Another migration exists, one about which we hear little in the news. It is the migration that brings trafficked Nigerian women to Italy, where they are entangled in a criminal system that forces them to prostitute themselves, with their families back home threatened if they refuse.
These dynamics were the subject of an event organized on Sunday June 3 as part of the Migranti Film Festival, with the aim of creating a local network of integration and social support that takes food and its sharing as a starting point. Discussing the issue was an almost all-female panel, composed of Grace Aigbeghian, a Nigerian mediator for victims of trafficking; photographer Elena Perlino (Pipeline: Human Trafficking in Italy); regional councilor Monica Cerutti; Agata Comandé, chair of the Committee for Equal Opportunities for the City of Bra; and Abderrahmane Amajou from Slow Food.
In addition to outlining the exploitation that these Nigerian women face in Italy, the discussion was also an opportunity to encourage a collective reflection on the potential for a process of social inclusion for migrant communities based around food. A number of national and local projects already exist, first and foremost Le Ricette del Dialogo (“The Recipes of Dialog”), an initiative co-funded by the Italian Development Cooperation Agency, in which food is confirmed as a key tool in global citizenship. The collective action of civil society and institutions is essential in order to launch a process of association and partnership that aims to better understand the issues and find shared solutions.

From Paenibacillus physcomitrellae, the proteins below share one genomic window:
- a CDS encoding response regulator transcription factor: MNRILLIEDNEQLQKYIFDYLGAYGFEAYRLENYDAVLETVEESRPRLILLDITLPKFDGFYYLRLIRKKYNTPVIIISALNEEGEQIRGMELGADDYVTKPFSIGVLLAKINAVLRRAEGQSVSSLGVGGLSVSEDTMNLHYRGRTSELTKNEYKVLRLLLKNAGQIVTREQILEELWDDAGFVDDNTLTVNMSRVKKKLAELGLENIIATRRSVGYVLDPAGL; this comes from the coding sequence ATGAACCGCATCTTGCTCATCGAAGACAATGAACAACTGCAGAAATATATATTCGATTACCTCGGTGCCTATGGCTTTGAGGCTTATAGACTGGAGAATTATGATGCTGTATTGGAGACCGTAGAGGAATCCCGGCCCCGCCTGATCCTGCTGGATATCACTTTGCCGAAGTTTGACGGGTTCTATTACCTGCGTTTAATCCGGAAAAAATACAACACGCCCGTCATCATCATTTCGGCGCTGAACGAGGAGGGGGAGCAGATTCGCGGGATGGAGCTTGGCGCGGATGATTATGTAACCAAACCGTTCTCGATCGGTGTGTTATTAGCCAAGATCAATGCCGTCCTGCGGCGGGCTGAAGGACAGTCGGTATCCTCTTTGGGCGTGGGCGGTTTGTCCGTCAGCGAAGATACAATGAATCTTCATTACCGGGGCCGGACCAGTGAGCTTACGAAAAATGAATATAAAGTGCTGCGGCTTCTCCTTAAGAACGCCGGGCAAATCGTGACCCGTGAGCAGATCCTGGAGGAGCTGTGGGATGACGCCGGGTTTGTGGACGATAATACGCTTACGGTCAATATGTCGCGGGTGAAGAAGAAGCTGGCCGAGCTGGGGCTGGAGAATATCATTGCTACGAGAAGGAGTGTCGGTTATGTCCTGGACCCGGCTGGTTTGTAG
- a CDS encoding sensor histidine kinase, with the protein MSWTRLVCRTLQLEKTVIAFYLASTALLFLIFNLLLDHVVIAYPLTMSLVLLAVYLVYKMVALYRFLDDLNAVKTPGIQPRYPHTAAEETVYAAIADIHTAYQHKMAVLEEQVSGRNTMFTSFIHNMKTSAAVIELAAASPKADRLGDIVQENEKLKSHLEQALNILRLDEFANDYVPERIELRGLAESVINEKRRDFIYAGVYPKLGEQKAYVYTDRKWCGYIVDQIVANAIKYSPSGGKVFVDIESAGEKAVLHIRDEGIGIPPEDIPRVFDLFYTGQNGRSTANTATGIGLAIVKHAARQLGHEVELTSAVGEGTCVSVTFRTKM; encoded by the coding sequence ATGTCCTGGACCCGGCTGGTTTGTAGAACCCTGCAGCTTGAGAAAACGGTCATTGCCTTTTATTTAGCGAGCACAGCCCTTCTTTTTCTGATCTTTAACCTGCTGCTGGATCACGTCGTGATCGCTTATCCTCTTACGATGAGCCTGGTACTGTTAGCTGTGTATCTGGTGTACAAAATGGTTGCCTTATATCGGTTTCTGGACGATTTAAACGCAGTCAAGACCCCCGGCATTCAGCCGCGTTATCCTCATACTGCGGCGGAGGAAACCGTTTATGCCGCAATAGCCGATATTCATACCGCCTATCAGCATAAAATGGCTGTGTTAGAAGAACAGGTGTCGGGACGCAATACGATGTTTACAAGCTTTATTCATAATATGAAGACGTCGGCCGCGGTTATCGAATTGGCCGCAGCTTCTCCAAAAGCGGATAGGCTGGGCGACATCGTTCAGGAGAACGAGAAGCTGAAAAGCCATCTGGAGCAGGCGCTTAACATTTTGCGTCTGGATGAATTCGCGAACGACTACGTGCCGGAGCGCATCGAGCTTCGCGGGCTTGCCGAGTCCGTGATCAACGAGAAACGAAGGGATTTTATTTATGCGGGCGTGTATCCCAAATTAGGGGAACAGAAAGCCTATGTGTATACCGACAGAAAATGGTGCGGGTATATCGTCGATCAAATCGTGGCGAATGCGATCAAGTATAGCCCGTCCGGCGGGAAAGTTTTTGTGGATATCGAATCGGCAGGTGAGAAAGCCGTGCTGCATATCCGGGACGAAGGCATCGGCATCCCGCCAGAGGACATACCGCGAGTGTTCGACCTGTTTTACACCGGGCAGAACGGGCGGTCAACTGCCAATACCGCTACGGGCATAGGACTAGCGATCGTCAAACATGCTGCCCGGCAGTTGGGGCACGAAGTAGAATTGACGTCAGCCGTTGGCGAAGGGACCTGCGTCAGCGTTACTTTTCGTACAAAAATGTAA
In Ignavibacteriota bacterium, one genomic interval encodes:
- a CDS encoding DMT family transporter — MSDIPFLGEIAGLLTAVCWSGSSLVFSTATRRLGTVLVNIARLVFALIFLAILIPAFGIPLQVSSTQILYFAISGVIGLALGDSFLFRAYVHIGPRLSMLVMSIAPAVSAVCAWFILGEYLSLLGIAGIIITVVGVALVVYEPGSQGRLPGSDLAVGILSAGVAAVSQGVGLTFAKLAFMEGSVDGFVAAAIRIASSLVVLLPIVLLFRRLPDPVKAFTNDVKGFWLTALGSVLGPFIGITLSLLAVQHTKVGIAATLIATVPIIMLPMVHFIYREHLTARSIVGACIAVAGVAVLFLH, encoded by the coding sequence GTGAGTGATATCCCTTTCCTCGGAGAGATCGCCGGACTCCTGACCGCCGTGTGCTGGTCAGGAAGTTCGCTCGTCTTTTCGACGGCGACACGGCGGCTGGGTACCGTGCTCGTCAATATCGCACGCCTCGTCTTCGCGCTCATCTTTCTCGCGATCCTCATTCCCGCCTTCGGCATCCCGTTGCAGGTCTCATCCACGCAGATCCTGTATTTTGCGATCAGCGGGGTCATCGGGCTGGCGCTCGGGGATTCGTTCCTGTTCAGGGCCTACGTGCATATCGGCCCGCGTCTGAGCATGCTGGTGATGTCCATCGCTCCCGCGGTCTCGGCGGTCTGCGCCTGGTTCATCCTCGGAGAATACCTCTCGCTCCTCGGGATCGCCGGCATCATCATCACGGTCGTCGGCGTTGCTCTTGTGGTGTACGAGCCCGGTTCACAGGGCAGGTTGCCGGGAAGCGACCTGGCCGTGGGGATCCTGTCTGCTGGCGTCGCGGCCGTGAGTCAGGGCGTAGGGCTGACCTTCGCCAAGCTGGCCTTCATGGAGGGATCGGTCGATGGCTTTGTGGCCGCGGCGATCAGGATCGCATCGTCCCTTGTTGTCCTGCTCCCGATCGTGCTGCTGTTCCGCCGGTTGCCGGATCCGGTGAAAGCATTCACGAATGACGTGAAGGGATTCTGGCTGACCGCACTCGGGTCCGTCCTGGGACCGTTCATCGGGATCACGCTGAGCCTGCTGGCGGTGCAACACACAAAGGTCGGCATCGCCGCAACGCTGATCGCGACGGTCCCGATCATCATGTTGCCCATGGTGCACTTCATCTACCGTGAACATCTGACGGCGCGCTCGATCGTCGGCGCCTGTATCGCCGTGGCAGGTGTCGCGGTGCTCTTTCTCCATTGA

Slow Food believes that the preparation and the sharing of food can become important driving forces for social liberation for migrant communities, in Italy as well as other countries. From invisible subjects to visible actors: Through these projects, migrants can become protagonists in cultural initiatives that add value to diversity and enrich the gastronomic heritage of the place where they are living.
Following the discussion, there was a tasting of traditional Nigerian dishes prepared by young women who had shared the University of Gastronomic Sciences kitchens with refugees and asylum seekers from the Food for Inclusion project, made possible by support from UNHCR.